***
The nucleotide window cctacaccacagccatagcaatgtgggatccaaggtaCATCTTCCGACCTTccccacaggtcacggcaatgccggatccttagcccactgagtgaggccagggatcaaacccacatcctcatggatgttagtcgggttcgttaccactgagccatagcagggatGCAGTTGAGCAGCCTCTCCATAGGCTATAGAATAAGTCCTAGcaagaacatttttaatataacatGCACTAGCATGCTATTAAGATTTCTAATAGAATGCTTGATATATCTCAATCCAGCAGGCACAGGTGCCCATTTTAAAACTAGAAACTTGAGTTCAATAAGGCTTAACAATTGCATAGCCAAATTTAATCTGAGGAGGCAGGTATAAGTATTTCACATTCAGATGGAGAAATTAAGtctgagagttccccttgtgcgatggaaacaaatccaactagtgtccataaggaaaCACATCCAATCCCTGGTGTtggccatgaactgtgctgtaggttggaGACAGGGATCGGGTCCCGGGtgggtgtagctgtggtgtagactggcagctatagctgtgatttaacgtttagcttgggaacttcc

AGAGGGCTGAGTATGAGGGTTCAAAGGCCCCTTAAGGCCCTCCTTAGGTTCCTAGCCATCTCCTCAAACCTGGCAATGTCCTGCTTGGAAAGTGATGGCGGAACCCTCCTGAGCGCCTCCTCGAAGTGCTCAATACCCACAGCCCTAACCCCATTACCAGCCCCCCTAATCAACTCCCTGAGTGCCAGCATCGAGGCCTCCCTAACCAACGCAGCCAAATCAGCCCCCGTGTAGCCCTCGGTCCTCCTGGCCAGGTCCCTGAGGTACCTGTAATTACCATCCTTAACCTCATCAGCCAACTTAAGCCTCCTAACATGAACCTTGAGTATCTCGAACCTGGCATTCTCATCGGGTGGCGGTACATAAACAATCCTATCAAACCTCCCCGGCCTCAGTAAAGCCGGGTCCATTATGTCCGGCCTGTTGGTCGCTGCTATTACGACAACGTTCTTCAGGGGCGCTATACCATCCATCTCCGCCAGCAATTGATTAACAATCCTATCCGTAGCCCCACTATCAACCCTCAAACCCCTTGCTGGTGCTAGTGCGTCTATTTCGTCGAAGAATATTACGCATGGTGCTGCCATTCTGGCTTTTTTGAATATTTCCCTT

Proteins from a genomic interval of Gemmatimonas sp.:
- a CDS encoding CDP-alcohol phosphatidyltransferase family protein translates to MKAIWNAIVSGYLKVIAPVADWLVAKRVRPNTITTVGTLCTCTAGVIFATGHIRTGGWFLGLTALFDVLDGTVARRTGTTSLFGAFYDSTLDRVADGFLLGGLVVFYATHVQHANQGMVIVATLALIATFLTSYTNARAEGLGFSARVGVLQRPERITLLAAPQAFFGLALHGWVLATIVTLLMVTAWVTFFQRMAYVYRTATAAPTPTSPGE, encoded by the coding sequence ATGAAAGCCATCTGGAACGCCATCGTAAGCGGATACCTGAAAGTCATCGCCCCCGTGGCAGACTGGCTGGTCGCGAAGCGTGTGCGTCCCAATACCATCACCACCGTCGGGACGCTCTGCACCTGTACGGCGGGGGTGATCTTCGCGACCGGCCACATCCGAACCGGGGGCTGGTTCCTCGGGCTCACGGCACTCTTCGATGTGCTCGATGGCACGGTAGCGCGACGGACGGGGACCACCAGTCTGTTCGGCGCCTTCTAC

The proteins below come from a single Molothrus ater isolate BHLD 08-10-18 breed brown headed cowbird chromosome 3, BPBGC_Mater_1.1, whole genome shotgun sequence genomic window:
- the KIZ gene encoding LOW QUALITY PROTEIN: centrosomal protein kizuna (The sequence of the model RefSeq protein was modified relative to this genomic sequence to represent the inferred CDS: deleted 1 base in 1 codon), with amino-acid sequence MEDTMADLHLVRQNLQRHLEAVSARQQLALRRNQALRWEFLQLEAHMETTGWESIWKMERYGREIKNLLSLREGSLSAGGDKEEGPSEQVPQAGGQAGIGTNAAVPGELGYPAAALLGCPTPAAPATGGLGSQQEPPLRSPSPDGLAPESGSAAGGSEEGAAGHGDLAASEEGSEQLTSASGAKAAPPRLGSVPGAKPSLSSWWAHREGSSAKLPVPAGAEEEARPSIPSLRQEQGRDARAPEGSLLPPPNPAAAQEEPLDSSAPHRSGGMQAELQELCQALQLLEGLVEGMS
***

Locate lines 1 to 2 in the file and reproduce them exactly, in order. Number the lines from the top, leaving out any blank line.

The nucleotide window cctacaccacagccatagcaatgtgggatccaaggtaCATCTTCCGACCTTccccacaggtcacggcaatgccggatccttagcccactgagtgaggccagggatcaaacccacatcctcatggatgttagtcgggttcgttaccactgagccatagcagggatGCAGTTGAGCAGCCTCTCCATAGGCTATAGAATAAGTCCTAGcaagaacatttttaatataacatGCACTAGCATGCTATTAAGATTTCTAATAGAATGCTTGATATATCTCAATCCAGCAGGCACAGGTGCCCATTTTAAAACTAGAAACTTGAGTTCAATAAGGCTTAACAATTGCATAGCCAAATTTAATCTGAGGAGGCAGGTATAAGTATTTCACATTCAGATGGAGAAATTAAGtctgagagttccccttgtgcgatggaaacaaatccaactagtgtccataaggaaaCACATCCAATCCCTGGTGTtggccatgaactgtgctgtaggttggaGACAGGGATCGGGTCCCGGGtgggtgtagctgtggtgtagactggcagctatagctgtgatttaacgtttagcttgggaacttcc

AGAGGGCTGAGTATGAGGGTTCAAAGGCCCCTTAAGGCCCTCCTTAGGTTCCTAGCCATCTCCTCAAACCTGGCAATGTCCTGCTTGGAAAGTGATGGCGGAACCCTCCTGAGCGCCTCCTCGAAGTGCTCAATACCCACAGCCCTAACCCCATTACCAGCCCCCCTAATCAACTCCCTGAGTGCCAGCATCGAGGCCTCCCTAACCAACGCAGCCAAATCAGCCCCCGTGTAGCCCTCGGTCCTCCTGGCCAGGTCCCTGAGGTACCTGTAATTACCATCCTTAACCTCATCAGCCAACTTAAGCCTCCTAACATGAACCTTGAGTATCTCGAACCTGGCATTCTCATCGGGTGGCGGTACATAAACAATCCTATCAAACCTCCCCGGCCTCAGTAAAGCCGGGTCCATTATGTCCGGCCTGTTGGTCGCTGCTATTACGACAACGTTCTTCAGGGGCGCTATACCATCCATCTCCGCCAGCAATTGATTAACAATCCTATCCGTAGCCCCACTATCAACCCTCAAACCCCTTGCTGGTGCTAGTGCGTCTATTTCGTCGAAGAATATTACGCATGGTGCTGCCATTCTGGCTTTTTTGAATATTTCCCTT